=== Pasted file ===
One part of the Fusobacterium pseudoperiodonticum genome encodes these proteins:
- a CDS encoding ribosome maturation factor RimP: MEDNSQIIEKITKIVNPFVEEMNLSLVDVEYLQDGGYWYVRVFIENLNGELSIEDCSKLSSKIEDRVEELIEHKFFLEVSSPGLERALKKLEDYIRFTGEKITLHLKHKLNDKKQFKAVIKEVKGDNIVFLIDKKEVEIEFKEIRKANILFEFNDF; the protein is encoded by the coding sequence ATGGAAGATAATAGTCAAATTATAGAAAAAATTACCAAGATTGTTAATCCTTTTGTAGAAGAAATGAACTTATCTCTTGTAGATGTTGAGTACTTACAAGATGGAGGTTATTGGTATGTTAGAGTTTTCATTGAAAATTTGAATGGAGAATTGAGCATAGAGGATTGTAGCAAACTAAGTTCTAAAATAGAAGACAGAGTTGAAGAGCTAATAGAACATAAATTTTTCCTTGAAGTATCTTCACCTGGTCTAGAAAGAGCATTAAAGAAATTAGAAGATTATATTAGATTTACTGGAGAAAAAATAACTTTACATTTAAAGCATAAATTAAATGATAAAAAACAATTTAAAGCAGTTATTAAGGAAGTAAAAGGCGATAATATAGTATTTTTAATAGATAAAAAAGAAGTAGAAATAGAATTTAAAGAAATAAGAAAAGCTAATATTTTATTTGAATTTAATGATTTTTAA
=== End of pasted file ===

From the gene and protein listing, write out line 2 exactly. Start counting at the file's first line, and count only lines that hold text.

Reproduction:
- a CDS encoding ribosome maturation factor RimP: MEDNSQIIEKITKIVNPFVEEMNLSLVDVEYLQDGGYWYVRVFIENLNGELSIEDCSKLSSKIEDRVEELIEHKFFLEVSSPGLERALKKLEDYIRFTGEKITLHLKHKLNDKKQFKAVIKEVKGDNIVFLIDKKEVEIEFKEIRKANILFEFNDF; the protein is encoded by the coding sequence ATGGAAGATAATAGTCAAATTATAGAAAAAATTACCAAGATTGTTAATCCTTTTGTAGAAGAAATGAACTTATCTCTTGTAGATGTTGAGTACTTACAAGATGGAGGTTATTGGTATGTTAGAGTTTTCATTGAAAATTTGAATGGAGAATTGAGCATAGAGGATTGTAGCAAACTAAGTTCTAAAATAGAAGACAGAGTTGAAGAGCTAATAGAACATAAATTTTTCCTTGAAGTATCTTCACCTGGTCTAGAAAGAGCATTAAAGAAATTAGAAGATTATATTAGATTTACTGGAGAAAAAATAACTTTACATTTAAAGCATAAATTAAATGATAAAAAACAATTTAAAGCAGTTATTAAGGAAGTAAAAGGCGATAATATAGTATTTTTAATAGATAAAAAAGAAGTAGAAATAGAATTTAAAGAAATAAGAAAAGCTAATATTTTATTTGAATTTAATGATTTTTAA